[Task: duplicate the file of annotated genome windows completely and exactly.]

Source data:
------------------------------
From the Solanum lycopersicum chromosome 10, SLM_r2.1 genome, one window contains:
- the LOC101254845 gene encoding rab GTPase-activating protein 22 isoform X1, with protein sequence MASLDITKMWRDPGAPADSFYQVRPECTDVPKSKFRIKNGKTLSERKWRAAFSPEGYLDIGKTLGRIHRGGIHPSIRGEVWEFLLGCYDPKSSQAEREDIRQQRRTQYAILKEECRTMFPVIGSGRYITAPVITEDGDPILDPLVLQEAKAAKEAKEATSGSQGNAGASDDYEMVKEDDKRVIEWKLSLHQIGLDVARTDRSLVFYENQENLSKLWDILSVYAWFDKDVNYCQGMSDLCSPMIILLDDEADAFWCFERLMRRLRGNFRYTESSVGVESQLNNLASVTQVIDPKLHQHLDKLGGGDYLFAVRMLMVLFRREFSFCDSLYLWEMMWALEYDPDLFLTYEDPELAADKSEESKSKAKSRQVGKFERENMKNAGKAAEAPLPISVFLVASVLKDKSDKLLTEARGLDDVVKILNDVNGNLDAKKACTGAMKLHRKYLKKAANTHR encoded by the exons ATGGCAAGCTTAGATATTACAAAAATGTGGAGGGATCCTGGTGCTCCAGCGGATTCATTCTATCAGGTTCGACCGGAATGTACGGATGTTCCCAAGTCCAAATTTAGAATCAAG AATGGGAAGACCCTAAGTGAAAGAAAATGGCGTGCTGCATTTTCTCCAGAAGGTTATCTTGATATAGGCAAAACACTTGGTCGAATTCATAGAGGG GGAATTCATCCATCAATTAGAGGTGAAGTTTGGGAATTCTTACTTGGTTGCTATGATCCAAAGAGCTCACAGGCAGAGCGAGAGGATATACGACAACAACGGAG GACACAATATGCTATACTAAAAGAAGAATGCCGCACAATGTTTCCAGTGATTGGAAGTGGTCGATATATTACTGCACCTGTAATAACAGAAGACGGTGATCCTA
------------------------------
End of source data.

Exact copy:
From the Solanum lycopersicum chromosome 10, SLM_r2.1 genome, one window contains:
- the LOC101254845 gene encoding rab GTPase-activating protein 22 isoform X1, with protein sequence MASLDITKMWRDPGAPADSFYQVRPECTDVPKSKFRIKNGKTLSERKWRAAFSPEGYLDIGKTLGRIHRGGIHPSIRGEVWEFLLGCYDPKSSQAEREDIRQQRRTQYAILKEECRTMFPVIGSGRYITAPVITEDGDPILDPLVLQEAKAAKEAKEATSGSQGNAGASDDYEMVKEDDKRVIEWKLSLHQIGLDVARTDRSLVFYENQENLSKLWDILSVYAWFDKDVNYCQGMSDLCSPMIILLDDEADAFWCFERLMRRLRGNFRYTESSVGVESQLNNLASVTQVIDPKLHQHLDKLGGGDYLFAVRMLMVLFRREFSFCDSLYLWEMMWALEYDPDLFLTYEDPELAADKSEESKSKAKSRQVGKFERENMKNAGKAAEAPLPISVFLVASVLKDKSDKLLTEARGLDDVVKILNDVNGNLDAKKACTGAMKLHRKYLKKAANTHR encoded by the exons ATGGCAAGCTTAGATATTACAAAAATGTGGAGGGATCCTGGTGCTCCAGCGGATTCATTCTATCAGGTTCGACCGGAATGTACGGATGTTCCCAAGTCCAAATTTAGAATCAAG AATGGGAAGACCCTAAGTGAAAGAAAATGGCGTGCTGCATTTTCTCCAGAAGGTTATCTTGATATAGGCAAAACACTTGGTCGAATTCATAGAGGG GGAATTCATCCATCAATTAGAGGTGAAGTTTGGGAATTCTTACTTGGTTGCTATGATCCAAAGAGCTCACAGGCAGAGCGAGAGGATATACGACAACAACGGAG GACACAATATGCTATACTAAAAGAAGAATGCCGCACAATGTTTCCAGTGATTGGAAGTGGTCGATATATTACTGCACCTGTAATAACAGAAGACGGTGATCCTA